Dear Mr. Philip Ochieng,
First of all I wish to take this opportunity to thank you for your controversial yet thought provoking article titled "our people have lost their sense of heroism" which appeared in yesterday's Sunday Nation; indeed my response to you is based on that opinion piece, and through this open letter which I am sure will reach your attention courtesy of this blog which is fairly familiar in political circles, I wish to draw your attention to one or two issues you raised which i have a healthily different opinion contrary to your own
Your perspective that the only form of politics known by "your people" is empty hero-worship and this is the reason why they are among Kenya's most underdeveloped regions did not go a long way in fully addressing the link between community development,historical events occuring shortly after independence, as well as present day events, all of which have had the impact of collectively sinking Kenyans as a whole into deeper poverty. It is on this basis that you should have questioned the value of "your people's" education in contributing to their development regionally
I understand that your OP/ED was not intended to be textbook cause and effect in analysing the current status quo of your ethnic group; however, because it left alot to be desired, forgive me for going ahead and stating the following obvious observations in relation to it, which I am no doubt sure you are well familar with-
1) Kenyans survived 40 plus years of bad governance that affected the whole country negatively, and against the will of all its individual communities that make up the country.During this time all ethnic groups are guilty of sitting back in their homes and expecting their MP to "bring development" to their region.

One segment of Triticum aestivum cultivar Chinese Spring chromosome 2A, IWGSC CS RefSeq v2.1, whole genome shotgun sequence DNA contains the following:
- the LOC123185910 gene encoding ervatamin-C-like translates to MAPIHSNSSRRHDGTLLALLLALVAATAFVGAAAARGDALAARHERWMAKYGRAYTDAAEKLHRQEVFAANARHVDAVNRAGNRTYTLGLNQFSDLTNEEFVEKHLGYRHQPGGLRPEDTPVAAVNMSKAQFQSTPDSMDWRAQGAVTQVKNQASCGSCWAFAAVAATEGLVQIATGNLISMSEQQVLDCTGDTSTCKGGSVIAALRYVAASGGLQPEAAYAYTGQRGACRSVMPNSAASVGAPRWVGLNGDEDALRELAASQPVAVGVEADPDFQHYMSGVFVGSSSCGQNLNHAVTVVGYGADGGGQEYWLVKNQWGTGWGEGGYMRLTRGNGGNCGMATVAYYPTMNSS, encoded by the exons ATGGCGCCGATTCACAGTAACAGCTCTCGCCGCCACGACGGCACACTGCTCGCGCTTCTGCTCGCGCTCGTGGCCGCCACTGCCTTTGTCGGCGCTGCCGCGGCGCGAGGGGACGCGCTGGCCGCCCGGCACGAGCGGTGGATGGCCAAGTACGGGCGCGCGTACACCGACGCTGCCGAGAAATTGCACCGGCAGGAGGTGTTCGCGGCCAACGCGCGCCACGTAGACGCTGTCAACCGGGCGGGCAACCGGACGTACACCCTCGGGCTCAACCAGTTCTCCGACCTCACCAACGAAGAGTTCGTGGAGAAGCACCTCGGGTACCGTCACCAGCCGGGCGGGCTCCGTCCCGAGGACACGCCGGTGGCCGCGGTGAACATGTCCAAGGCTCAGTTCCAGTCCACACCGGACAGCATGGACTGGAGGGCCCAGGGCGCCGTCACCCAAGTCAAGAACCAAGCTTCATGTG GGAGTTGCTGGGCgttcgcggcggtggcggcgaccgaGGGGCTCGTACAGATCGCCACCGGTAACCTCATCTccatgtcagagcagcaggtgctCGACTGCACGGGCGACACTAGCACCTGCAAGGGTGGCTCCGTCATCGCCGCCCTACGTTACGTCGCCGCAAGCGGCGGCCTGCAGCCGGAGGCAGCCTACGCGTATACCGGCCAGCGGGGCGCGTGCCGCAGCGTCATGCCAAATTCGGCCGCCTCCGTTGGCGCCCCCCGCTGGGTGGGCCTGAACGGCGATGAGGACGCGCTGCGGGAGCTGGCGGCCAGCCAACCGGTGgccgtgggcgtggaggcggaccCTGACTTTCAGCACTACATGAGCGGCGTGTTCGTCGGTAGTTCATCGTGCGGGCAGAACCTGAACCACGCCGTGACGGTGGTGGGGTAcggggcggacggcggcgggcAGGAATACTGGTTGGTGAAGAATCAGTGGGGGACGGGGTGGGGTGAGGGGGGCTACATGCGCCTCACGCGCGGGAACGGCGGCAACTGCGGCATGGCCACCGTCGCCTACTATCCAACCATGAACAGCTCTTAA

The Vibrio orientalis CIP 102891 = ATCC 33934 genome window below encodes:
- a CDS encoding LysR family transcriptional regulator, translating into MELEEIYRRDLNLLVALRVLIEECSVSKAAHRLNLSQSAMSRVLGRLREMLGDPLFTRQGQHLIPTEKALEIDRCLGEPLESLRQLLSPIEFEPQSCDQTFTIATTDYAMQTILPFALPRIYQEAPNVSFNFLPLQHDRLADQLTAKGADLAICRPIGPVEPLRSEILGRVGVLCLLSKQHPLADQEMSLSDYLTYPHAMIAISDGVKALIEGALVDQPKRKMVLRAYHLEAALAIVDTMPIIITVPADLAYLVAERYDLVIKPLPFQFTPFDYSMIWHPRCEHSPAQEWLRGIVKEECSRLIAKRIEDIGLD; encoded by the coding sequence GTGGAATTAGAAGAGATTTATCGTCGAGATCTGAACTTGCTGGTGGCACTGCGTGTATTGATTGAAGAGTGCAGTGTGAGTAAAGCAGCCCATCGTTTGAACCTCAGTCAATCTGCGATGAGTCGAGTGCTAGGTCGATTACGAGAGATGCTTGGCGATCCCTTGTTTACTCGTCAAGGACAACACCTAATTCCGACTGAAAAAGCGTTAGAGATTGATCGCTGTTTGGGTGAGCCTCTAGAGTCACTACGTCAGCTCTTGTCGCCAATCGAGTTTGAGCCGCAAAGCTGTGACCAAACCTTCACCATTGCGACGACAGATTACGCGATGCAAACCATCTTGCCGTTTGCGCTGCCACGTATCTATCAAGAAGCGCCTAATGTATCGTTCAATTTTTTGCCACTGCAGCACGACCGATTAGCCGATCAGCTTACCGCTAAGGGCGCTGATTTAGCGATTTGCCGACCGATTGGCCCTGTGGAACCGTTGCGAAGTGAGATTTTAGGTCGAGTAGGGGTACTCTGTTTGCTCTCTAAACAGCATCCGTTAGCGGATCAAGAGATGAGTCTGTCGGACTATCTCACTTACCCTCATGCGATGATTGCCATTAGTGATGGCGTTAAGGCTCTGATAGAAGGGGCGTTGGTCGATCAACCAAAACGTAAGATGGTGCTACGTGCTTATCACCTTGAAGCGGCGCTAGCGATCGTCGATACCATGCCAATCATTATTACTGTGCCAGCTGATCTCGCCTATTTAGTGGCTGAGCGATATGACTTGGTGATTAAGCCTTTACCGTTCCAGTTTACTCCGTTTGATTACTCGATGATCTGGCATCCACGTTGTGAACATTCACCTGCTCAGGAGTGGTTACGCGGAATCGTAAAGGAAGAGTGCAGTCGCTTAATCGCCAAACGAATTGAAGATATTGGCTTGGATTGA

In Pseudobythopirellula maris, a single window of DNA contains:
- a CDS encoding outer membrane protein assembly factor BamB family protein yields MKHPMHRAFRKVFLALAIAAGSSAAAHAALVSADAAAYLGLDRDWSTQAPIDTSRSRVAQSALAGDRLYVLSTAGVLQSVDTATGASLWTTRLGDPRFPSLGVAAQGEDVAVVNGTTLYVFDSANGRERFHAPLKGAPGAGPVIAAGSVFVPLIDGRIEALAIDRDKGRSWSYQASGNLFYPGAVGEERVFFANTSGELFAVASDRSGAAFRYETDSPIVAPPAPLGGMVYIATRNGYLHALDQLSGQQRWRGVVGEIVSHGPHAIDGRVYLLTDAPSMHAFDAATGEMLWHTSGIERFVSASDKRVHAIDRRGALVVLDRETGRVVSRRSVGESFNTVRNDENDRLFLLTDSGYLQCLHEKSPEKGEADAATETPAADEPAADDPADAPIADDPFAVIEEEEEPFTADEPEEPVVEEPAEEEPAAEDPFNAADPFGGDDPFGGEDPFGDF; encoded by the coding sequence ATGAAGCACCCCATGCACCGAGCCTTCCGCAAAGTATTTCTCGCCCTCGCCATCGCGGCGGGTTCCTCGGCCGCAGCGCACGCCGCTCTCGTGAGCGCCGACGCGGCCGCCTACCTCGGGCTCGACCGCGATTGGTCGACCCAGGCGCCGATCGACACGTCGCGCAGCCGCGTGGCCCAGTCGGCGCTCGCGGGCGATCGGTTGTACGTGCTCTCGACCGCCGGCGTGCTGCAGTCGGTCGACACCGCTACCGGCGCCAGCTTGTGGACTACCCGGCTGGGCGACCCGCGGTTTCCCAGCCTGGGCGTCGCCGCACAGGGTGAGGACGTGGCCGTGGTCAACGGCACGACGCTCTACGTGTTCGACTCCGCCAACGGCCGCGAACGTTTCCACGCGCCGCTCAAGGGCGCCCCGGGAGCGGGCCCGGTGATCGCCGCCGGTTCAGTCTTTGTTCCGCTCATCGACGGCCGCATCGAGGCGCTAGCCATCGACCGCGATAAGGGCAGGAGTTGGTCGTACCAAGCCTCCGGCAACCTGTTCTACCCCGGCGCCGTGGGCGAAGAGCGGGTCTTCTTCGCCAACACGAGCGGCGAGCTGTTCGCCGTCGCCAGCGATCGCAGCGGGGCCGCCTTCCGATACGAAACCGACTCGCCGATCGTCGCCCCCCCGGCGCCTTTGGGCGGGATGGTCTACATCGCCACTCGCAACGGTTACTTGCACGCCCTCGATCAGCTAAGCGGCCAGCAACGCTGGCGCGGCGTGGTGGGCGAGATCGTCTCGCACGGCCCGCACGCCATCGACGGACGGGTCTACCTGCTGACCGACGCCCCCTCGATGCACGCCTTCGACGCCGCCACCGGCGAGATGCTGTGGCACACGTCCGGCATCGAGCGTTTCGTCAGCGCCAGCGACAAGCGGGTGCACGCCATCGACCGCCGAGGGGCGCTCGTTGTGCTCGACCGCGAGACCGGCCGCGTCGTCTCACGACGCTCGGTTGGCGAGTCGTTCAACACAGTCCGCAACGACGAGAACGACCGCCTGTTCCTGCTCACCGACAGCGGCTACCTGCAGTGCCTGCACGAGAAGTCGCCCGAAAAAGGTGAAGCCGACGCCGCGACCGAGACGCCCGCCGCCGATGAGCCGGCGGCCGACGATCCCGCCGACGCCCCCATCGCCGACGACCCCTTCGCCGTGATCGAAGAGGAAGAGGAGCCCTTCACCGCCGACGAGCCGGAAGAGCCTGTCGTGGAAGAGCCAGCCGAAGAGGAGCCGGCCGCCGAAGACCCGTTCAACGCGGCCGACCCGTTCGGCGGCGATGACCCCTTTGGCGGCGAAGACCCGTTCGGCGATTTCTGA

2) During this same period of time the same ethnic groups are guilty of endlessly complaining about poor governance and corruption yet refusing to change voting patterns and allowing the same clowns back to parliament every 5 years.
These are just some of the common characteristics which which guiltily bind each and every single Kenyan together, regardless of ethnic background, and in my opinion your assessment of your people was rather symptomatic and stereotypical instead of being helpful in truly identifying the root cause of all our collective problems as a people which have left many innocent Kenyans suffering for the sins of our leaders since independence.
I am happy to note that since yesterday many Kenyans from all walks of life, and in different corners of the globe far and wide have responded passionately to your article, and I will leave them as well as others who might not have had a chance to read it, to make up their minds about whether your well written commentary is true or not.
In conclusion sir, let me thank you for your many excellent pieces faithfully written for the Sunday nation over the years which are no doubt one of the many highlights of that newspaper which many Kenyans look forward to reading every weekend. However it is important that in future anyone seeking to address issues such as the ones you brought up does so in a well balanced manner and takes into consideration that Kenya and all her people are at a delicate time in history where the truth needs to be heard now more than ever before. Afterall, it is what will set us free
A regular Sunday Nation Op/Ed reader